Bariatric Embolization Feasible for Severely Obese

This article originally appeared here.
Share this content:
Bariatric Embolization Feasible for Severely Obese
Bariatric Embolization Feasible for Severely Obese

WEDNDESDAY, Feb. 15, 2017 (HealthDay News) -- For severely obese patients, bariatric embolization is feasible and seems to be well tolerated, according to a study published online Feb. 14 in Radiology.

Clifford R. Weiss, M.D., from the Johns Hopkins University School of Medicine in Baltimore, and colleagues enrolled five severely obese patients with no clinically important comorbidities. Transarterial embolization of the gastric fundus was performed with fluoroscopic guidance.

The researchers found that the technical success rate was 100 percent when the left gastric artery, with or without the gastroepiploic artery, was embolized in all five patients. No major adverse events (AEs) occurred. Two minor AEs were observed: subclinical pancreatitis and a mucosal ulcer, which had healed by the three-month endoscopy. Three patients had a hospital stay of less than 48 hours for routine supportive care. At one and three months, the mean excess weight loss was 5.9 ± 2.4 percent and 9.0 ± 4.1 percent, respectively. At one and three months, the mean change in serum ghrelin was 8.7 ± 34.7 percent and −17.5 ± 29 percent, respectively. At one month the mean changes in serum glucagon-like peptide 1 and peptide YY were 106.6 ± 208.5 percent and 17.8 ± 54.8 percent, respectively. A trend toward improvement in quality of life parameters was noted.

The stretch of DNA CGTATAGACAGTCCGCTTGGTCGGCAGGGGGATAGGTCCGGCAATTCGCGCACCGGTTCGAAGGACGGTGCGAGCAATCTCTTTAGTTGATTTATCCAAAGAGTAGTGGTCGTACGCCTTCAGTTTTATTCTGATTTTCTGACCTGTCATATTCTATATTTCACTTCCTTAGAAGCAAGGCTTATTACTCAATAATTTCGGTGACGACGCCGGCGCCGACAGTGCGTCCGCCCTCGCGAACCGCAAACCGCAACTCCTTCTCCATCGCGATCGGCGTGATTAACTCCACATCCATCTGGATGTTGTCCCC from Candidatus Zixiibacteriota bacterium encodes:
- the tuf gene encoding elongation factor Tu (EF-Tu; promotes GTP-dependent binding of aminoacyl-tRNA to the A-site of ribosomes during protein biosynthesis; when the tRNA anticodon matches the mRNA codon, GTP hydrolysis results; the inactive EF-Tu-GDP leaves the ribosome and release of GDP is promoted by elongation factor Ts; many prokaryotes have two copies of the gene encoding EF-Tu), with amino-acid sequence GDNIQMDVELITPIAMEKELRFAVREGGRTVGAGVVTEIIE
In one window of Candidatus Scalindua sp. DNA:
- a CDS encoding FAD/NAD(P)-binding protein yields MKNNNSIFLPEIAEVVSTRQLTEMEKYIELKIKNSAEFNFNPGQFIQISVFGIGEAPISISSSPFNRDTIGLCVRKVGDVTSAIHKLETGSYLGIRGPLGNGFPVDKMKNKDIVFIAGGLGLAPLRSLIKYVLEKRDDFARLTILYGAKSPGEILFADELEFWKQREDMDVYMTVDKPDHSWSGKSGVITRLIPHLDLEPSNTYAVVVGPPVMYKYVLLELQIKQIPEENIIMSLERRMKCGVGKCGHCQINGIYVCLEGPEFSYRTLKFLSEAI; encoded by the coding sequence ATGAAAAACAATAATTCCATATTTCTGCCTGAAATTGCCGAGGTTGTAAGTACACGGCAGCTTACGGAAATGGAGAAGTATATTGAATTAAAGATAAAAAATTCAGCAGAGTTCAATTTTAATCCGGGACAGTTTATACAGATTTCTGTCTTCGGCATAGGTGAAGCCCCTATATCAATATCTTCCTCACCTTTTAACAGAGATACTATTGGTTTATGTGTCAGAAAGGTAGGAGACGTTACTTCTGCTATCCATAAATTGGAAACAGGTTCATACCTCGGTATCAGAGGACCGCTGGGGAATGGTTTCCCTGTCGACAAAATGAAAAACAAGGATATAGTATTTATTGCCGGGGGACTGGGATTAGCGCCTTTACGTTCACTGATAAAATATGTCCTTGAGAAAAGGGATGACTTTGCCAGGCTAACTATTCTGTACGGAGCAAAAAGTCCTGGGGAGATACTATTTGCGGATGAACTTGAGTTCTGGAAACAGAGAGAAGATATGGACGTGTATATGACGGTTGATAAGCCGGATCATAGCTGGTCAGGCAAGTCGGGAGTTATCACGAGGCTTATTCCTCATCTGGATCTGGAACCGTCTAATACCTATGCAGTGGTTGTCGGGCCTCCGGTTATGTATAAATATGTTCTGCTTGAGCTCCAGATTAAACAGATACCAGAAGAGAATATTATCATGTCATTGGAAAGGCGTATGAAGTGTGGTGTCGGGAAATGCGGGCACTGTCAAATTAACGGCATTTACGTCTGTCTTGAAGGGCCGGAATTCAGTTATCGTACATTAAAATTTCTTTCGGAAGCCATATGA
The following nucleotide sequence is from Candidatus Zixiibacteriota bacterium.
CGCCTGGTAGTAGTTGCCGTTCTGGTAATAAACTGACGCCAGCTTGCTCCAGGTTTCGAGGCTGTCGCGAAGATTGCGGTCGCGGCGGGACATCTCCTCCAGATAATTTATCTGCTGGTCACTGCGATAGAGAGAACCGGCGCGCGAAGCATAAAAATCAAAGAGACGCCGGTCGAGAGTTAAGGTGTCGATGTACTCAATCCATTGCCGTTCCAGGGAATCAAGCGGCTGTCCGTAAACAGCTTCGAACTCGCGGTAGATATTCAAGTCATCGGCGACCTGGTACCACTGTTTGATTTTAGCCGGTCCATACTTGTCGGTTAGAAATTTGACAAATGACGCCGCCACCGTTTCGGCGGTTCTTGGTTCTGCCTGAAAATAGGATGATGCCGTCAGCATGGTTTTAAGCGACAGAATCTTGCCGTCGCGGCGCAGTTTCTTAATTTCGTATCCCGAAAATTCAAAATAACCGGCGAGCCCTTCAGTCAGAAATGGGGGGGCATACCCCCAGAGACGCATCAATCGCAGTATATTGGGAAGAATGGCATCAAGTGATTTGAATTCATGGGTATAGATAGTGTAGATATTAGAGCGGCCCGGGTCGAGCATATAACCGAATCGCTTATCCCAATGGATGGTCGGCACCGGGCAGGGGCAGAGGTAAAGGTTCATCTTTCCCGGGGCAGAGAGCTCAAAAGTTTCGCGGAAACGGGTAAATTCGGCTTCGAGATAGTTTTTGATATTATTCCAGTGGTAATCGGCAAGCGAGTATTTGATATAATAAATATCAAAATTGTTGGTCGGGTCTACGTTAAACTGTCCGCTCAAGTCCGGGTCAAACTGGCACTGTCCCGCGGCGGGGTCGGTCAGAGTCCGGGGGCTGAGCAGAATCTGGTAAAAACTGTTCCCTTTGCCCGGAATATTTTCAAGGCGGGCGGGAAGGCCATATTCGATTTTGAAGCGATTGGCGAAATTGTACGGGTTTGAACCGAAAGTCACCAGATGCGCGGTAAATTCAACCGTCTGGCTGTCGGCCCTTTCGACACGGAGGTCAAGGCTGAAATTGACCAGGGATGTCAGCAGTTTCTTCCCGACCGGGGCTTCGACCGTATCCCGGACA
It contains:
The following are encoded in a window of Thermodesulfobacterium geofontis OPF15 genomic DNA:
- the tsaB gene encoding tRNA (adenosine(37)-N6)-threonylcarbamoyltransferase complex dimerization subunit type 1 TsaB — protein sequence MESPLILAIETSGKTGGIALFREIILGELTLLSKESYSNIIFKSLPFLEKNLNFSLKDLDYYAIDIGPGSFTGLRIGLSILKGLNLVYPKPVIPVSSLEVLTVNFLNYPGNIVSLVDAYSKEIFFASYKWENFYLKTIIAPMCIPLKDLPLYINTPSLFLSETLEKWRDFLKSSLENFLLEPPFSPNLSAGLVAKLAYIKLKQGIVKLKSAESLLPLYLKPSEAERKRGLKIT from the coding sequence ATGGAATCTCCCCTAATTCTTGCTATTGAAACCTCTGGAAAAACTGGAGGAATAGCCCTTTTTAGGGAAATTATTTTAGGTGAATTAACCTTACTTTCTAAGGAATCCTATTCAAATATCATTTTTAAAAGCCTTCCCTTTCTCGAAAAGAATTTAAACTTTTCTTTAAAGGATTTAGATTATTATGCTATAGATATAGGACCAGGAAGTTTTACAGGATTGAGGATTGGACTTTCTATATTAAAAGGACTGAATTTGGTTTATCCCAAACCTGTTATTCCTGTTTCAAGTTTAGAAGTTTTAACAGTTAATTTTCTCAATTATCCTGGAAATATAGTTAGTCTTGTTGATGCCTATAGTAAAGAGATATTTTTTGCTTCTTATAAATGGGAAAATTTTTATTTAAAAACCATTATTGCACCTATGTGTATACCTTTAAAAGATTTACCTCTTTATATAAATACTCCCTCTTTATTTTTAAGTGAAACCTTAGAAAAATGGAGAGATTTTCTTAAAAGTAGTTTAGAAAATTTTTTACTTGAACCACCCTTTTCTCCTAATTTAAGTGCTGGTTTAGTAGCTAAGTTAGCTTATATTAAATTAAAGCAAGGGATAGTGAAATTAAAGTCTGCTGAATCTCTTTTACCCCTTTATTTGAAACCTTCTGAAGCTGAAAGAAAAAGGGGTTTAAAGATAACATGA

"Further expansion of this study will provide more insight into the long-term safety and efficacy of bariatric embolization," the authors write.

Several authors disclosed financial ties to medical device and health care companies, including Siemens Healthcare and Merit Medical, which partially funded the study, and Surefire Medical, which also provided material support.

Abstract
Full Text

Share this content:

is free, fast, and customized just for you!

Already a member?

Sign In Now »


Sign up for myCME e-newsletters


Drug Lookup

Browse drugs by: BrandGenericDisease

More in Home

Risk for Interval CRC Higher in Blacks Than Whites

Risk for Interval CRC Higher in Blacks Than ...

Differences most pronounced for cancer of the distal colon and the rectum

Even Small Amounts of Alcohol Can Affect Breast Cancer Risk

Even Small Amounts of Alcohol Can Affect Breast ...

Small glass of wine each day can up odds of both premenopausal and postmenopausal breast cancer

ATS: Angiotensin II Improves BP in Vasodilatory Shock

ATS: Angiotensin II Improves BP in Vasodilatory Shock

Angiotensin II effective for vasodilatory shock in patients not responding to conventional vasopressors

is free, fast, and customized just for you!

Already a member?

Sign In Now »